Deficit Reduction, Phase One

September 25, 2012 at 3:42 pm

Debates over how — and how much — to reduce projected deficits often overlook the fact that the first stage of large-scale deficit reduction is already in law.  As our new report explains, legislation enacted last year, most notably the Budget Control Act, will produce $1.5 trillion in savings in discretionary (that is, non-entitlement) spending for fiscal years 2013 through 2022.

Update, November 9: we’ve updated this graph as explained here.

These cuts will shrink non-defense discretionary funding — which includes an array of domestic programs ranging from education to law enforcement, food safety, and environmental protection, as well as international programs — to its lowest level on record as a share of GDP, with data going back to 1976 (see graph).

The $1.5 trillion in discretionary cuts also will produce $250 billion in savings on interest payments on the debt, bringing the total deficit reduction achieved to date to more than $1.7 trillion.

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More About Richard Kogan

Richard Kogan

Richard Kogan rejoined the Center in May 2011 after having served as a Senior Adviser at the Office of Management and Budget since January 2009. During his second tour at the Center, from 2001 to 2009, he served as a Senior Fellow specializing in federal budget issues, including aggregate spending, revenues, surpluses and deficits, and debt. Kogan is also an expert in the congressional and executive budget processes and budget accounting concepts.

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1 Comments Add Yours ↓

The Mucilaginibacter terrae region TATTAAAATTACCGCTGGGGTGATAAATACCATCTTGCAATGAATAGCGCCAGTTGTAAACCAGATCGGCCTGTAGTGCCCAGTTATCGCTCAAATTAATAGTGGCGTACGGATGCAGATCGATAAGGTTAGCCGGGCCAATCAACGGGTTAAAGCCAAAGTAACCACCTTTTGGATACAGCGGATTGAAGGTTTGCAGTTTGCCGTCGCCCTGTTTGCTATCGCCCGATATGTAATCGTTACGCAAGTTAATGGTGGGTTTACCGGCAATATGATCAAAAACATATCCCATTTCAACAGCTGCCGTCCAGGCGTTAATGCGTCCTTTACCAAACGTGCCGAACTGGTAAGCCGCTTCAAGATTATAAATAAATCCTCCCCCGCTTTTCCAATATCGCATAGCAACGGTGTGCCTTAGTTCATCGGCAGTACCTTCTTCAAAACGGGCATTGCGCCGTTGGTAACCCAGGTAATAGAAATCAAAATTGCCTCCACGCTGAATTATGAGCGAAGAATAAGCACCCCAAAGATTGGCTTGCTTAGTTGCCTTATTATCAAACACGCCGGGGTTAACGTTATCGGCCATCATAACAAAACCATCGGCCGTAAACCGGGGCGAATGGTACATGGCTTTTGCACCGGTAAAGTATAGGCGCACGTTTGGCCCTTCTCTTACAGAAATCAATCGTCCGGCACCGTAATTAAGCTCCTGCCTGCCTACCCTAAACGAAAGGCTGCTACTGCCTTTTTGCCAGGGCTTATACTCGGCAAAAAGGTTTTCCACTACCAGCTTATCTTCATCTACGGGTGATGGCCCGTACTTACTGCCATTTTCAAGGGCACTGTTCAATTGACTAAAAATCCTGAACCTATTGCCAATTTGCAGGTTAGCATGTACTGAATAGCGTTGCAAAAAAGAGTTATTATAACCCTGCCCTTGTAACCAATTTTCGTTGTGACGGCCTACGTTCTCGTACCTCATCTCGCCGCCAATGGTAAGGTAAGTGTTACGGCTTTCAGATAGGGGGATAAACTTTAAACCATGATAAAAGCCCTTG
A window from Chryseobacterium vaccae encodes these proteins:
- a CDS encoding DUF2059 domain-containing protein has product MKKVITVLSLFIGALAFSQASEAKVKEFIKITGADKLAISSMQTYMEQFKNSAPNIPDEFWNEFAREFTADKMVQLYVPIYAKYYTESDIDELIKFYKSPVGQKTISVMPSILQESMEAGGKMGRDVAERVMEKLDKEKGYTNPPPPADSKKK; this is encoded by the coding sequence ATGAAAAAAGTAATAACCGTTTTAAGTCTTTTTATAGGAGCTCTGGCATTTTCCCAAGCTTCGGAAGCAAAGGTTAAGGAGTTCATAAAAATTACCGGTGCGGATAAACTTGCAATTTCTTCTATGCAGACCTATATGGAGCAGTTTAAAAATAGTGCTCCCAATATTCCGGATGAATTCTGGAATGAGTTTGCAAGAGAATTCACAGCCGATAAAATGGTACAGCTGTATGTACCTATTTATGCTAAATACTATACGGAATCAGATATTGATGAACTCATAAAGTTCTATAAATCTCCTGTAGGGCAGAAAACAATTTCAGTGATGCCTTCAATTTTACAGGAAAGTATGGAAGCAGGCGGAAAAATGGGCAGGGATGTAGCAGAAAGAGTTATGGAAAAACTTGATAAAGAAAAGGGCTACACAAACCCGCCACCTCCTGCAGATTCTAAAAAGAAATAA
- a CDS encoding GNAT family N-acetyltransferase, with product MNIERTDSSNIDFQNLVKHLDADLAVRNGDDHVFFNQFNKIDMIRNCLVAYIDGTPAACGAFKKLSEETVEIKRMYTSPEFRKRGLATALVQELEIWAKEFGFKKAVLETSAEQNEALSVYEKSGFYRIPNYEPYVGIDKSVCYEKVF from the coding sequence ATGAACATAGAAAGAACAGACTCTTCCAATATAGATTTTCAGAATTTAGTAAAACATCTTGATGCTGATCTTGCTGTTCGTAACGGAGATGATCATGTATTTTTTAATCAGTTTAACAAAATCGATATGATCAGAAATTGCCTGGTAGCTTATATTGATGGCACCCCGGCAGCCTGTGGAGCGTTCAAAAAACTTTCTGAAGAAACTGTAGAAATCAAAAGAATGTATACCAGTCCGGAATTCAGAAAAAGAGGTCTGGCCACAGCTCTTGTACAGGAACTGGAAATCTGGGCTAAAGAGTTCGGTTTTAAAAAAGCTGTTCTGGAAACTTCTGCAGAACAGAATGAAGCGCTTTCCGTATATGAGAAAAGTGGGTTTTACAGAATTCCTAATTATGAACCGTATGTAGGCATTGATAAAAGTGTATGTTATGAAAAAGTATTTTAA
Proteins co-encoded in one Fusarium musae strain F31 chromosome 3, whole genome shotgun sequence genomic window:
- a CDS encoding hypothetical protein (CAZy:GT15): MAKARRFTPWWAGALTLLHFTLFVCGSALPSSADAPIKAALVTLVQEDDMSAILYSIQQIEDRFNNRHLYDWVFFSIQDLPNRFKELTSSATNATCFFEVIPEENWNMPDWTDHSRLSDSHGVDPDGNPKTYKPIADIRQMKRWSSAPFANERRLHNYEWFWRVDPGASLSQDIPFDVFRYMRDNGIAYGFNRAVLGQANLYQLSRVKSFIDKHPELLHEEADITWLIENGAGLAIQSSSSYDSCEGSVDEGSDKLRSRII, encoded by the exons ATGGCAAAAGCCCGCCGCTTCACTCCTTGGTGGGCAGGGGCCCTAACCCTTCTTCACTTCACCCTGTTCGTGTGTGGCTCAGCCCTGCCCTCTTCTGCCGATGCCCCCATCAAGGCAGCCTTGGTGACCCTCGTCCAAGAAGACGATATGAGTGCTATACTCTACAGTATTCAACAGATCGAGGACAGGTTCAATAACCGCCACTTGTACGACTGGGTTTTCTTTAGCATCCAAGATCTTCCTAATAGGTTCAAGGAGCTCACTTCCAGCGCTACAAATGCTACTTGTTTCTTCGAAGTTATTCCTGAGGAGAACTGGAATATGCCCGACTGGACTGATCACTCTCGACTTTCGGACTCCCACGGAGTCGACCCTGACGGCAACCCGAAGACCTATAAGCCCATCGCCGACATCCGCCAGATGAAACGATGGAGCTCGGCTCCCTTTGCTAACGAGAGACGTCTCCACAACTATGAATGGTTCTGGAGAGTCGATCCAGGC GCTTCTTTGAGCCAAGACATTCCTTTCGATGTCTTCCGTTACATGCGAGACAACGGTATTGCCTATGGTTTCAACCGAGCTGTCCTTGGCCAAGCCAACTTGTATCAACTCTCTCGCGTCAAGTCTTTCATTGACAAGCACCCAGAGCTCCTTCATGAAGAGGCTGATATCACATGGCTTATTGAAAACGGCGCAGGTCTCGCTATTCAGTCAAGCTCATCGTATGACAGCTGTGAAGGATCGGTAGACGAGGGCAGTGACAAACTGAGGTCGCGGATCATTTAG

Comments are listed in reverse chronological order.

  1. Robert Bostick #

    Something is seriously amiss as Americans consider the implications of Federal deficits and debt. We have been bombarded by Presidential Commissions, media economists, renowned academic and private sector financial and economic advisors, and pundits of all political stripes that deficits and debt will be our undoing if we don’t tax more and reduce spending significantly.

    What’s missing in this cacophony of “woe is us” is context; no of the above individuals or groups provides the modern day backdrop upon which they then verbally paint the picture of “The Deficit. Americans are never told that the Federal Government’s deficit must be viewed as one part of a three sector identity in a closed economic system for accounting purposes. We have three sectors, the public sector, the non-public sector, and the trade sector. One or more but not all of these sectors must either be in surplus or deficit. These three components must be placed on our canvas to view a complete picture of our national accounts. Leaving out two sectors is cynically subversive.

    We must acknowledge that when the Federal government spends, it spends into the other two sectors. To where else would Federal dollars flow? This being axiomatic, one or both of the other two sectors (non-government or private sector, and the foreign sector) must be in surplus or deficit. And the sum of these deficits and surpluses must equal zero. This is the meaning of sectoral balance.

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